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Cayuse Prairie program aims to create peaceful classrooms

by HILARY MATHESON
Daily Inter Lake | December 1, 2021 12:00 AM

Down a hallway to Cayuse Prairie School teacher Charles Wiest’s classroom, a series of handwritten notes called “Tootles” hang from the walls.

Jotted down on two of the notes are specific times a student showed persistence, or great participation in class.

“Tootles rather than tattles,” Cayuse Prairie Principal Amy Piazzola said with a smile.

Tootles are just one component of the PAX Good Behavior Game, which encompasses a set of strategies teachers can use in the classroom in efforts to reduce disruption while teaching and reinforcing positive behaviors linked to self-management, self-control and self-regulation.

Cayuse Prairie has been implementing PAX since the 2019-20 school year and uses it at all grade levels starting in kindergarten.

On a Wednesday morning inside Wiest’s seventh-grade classroom, he transitions from teaching a lesson to a writing assignment. For working so quietly, he rewards the class with the opportunity to choose a PAX game to play in the last few minutes of class. When the room got a bit chatty, he picked up a harmonica.

“All right,” Wiest said, blowing into a harmonica, the distinct sound grabbing their attention to be “PAX” quiet.

“Through their working today they have that immediate feedback,” he said, such as the harmonica, a specific word or hand signal.

Students choose a game where they have to wake up “sleeping” classmates lying on the floor by getting them to laugh.

Other than the games being a fun way for students to let loose for a bit, it’s intentional.

“When we talk about a game, we’re talking about what behaviors we’re supposed to see. So that’s really the point. We talk about the positive behaviors and then the things that aren't OK, we call them ‘spleems.’ It might be if someone’s talking, or if they’re getting up out of their seat,” Wiest said.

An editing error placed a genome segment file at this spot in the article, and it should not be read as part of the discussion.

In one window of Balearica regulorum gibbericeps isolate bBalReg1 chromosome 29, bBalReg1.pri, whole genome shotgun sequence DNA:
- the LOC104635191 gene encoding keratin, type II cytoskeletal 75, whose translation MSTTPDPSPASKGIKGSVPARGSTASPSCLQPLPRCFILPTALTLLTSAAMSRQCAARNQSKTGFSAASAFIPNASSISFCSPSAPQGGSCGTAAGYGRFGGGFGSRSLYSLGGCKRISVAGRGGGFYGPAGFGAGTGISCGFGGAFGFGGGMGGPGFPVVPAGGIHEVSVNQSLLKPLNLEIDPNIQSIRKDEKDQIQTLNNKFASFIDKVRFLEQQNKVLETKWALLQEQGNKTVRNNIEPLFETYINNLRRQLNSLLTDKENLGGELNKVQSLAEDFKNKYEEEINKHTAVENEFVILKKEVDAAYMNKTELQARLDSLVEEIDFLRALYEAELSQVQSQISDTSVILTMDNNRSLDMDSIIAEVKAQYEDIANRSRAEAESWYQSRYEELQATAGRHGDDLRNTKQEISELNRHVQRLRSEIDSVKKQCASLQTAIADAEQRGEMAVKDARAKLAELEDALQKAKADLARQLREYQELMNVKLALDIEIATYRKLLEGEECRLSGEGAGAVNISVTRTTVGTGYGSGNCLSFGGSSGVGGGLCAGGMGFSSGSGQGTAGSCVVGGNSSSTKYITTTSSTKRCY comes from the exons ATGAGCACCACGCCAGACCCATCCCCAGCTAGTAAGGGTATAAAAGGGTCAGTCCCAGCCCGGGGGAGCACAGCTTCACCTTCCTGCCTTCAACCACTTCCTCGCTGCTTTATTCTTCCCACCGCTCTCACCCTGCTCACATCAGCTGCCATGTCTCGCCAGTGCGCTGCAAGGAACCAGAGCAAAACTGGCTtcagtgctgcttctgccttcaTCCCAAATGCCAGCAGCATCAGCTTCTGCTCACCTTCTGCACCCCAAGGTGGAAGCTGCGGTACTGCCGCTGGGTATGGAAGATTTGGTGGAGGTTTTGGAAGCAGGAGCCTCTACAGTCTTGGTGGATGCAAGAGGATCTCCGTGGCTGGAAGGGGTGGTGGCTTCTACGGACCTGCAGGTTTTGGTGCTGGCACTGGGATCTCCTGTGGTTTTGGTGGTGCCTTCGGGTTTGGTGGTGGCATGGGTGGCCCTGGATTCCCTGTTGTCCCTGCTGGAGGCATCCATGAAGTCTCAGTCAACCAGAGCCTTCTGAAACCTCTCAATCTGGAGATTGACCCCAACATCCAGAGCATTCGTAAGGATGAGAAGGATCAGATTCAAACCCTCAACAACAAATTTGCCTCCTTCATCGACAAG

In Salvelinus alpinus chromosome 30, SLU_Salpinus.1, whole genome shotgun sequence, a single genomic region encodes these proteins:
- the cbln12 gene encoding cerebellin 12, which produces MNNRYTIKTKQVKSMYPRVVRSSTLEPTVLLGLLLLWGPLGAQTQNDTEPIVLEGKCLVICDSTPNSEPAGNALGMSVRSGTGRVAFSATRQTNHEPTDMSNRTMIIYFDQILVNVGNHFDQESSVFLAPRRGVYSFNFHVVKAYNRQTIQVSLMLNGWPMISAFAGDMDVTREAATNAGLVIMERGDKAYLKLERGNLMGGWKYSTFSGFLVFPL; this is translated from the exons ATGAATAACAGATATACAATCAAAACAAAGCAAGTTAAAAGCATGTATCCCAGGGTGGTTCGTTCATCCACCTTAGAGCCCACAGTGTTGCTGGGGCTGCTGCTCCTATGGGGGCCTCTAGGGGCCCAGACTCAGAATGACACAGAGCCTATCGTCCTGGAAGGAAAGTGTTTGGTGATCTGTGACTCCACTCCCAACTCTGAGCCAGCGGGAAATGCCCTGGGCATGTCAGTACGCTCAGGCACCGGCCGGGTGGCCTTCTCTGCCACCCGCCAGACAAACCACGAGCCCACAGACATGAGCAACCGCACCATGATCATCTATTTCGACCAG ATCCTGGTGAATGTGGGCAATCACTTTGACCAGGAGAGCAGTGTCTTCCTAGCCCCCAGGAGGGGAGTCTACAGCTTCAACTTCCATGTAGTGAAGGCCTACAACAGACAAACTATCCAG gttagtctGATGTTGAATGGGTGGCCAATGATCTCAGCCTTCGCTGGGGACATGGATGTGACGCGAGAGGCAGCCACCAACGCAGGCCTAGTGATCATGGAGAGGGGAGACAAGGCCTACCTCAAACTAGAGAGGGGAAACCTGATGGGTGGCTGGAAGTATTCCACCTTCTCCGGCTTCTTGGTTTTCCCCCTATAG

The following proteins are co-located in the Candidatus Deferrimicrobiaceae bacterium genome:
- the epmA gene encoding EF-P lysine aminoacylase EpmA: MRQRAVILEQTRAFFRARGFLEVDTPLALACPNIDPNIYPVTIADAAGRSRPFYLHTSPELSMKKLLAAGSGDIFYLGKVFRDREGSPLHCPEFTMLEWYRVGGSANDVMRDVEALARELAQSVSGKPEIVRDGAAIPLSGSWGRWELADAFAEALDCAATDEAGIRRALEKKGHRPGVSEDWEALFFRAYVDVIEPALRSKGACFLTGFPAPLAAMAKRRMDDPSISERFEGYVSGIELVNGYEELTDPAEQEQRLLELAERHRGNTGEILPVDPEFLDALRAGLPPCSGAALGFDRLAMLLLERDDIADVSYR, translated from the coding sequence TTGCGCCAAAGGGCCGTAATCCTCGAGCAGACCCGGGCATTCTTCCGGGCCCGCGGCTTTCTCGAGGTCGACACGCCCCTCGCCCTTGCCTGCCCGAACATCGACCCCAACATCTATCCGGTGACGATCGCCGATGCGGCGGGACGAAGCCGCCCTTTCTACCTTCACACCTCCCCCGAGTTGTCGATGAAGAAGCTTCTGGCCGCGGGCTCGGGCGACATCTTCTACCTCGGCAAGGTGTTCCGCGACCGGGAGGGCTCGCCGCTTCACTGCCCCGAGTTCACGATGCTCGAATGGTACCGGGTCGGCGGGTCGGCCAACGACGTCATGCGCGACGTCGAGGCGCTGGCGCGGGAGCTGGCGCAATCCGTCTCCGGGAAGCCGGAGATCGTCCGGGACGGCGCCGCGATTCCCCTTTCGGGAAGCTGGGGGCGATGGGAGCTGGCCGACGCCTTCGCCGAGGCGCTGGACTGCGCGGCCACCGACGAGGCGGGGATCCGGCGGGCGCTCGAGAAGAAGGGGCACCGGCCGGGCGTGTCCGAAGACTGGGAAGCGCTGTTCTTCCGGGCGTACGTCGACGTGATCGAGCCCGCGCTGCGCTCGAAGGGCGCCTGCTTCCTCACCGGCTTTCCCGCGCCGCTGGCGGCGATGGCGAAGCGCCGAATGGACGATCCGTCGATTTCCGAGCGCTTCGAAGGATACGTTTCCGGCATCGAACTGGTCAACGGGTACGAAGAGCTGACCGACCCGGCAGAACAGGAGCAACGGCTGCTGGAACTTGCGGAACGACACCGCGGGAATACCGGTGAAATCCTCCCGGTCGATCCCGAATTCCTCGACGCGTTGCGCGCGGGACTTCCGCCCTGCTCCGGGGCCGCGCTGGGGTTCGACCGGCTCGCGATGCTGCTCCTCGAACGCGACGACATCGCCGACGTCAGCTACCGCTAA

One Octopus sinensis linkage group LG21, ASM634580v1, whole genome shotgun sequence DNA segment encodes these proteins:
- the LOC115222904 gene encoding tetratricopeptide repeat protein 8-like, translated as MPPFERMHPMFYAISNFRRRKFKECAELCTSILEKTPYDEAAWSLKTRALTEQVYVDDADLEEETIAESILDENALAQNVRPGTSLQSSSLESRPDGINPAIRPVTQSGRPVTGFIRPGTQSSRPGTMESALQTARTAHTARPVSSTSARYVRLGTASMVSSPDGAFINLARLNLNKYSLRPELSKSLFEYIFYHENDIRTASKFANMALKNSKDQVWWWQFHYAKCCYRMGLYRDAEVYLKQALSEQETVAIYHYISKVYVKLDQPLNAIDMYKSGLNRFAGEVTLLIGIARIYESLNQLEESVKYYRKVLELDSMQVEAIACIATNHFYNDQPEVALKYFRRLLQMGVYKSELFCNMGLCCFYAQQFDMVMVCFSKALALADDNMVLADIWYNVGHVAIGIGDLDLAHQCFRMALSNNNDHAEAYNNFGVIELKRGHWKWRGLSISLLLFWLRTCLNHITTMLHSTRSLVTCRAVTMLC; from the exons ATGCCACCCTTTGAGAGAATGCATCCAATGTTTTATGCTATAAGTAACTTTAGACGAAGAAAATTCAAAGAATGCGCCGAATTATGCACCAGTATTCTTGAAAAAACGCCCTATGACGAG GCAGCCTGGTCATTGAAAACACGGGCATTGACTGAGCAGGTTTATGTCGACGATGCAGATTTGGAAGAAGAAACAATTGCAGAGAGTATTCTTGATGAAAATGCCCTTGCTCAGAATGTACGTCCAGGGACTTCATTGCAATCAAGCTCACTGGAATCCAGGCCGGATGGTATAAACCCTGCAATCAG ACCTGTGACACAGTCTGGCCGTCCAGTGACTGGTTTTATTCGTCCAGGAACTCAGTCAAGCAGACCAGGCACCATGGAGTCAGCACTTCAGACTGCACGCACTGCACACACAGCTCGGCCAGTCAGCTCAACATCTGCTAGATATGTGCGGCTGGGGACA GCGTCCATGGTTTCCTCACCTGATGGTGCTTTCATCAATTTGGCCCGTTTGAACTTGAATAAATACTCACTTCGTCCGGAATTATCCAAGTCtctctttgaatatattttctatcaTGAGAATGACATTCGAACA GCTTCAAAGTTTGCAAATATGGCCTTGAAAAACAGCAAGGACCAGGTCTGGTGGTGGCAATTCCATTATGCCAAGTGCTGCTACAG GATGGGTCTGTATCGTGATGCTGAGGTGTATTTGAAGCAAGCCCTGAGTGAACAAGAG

When he notices a “spleem,” he says the word out loud. The idea is for all students to check their behavior rather than reinforcing negative behavior by bringing attention to one individual, Piazzola said. Wiest said this sets PAX apart from other programs. Prizes focus on experiences, such as sitting in the teacher’s chair, or playing basketball in the principal’s office, rather than objects like toys or stickers.

“A game is a way to kind of put it all together,” Piazzola said. “It gets kids to practice the routines that you’ve already set in place. It gets them to continue to model and do expected behaviors while you’re doing academics.”

“The bonus at the end is to earn a ‘Granny’s wacky prize,’ feels good. It gets those chemicals going to the brain that say, ‘Hey school is fun, school is good,’ and that’s what we want for our kids,” she said.

Wacky words like “tootle or spleem,” are not just used to garner the attention of young students, but give teachers a universal language to use with students, according to Wiest and Piazzola.

“It’s the same language used throughout the school so the students know if they go to a different classroom, if they go to a different teacher, we’re all using the same verbiage to get their attention and they know the routines throughout the whole school,” he said.

ONE IMPORTANT word is “pax,” which is Latin for “peace.” Through the program, children may learn that peace is attainable, at least on a small scale.

“I think it really is important, especially with the issues we’ve experienced in our valley in the last year of how many suicides, and you know, those kids at some point had some unrest and couldn’t find peace with themselves, and so, I think by bringing PAX, which is peace, productivity, health and happiness is achieveable.

With the slogan, “I better the world, and I better myself,” the larger goal is for students to extend peaceful and positive behavior to their classmates and community.

“It gets you to think of the bigger picture. It’s just not me that I’m worried about, but my actions affect your peace maybe, or your happiness. So it’s just really looking at the larger community and realizing that we’re all in this together and we have to work toward this and this is why we do PAX because it’s good for students and good for our community,” Piazzola said.

In 2019, Cayuse Prairie was among 100 Montana public schools to receive grant funding through the state Department of Public Health and Human Services for teacher training in efforts to expand the PAX Behavior Game program around the state.

A University of Montana evaluation report showed in 2019-20 among grades K-5, Montana students experienced a decrease in problem areas such as concentration, attention and academic competence, social skills, peer relationships and internalizing behaviors. Research showed an increase in prosocial behavior. Disruptive behaviors, however, remained unchanged, with kindergarten as an exception.

“PAX fits in with all the stuff that behaviorally and academically the state wants us to do,” Piazzola said. “Although it is a program. These are all practices that good teachers do anyway.”

Reporter Hilary Matheson may be reached at 406-758-4431 or by email at hmatheson@dailyinterlake.com.

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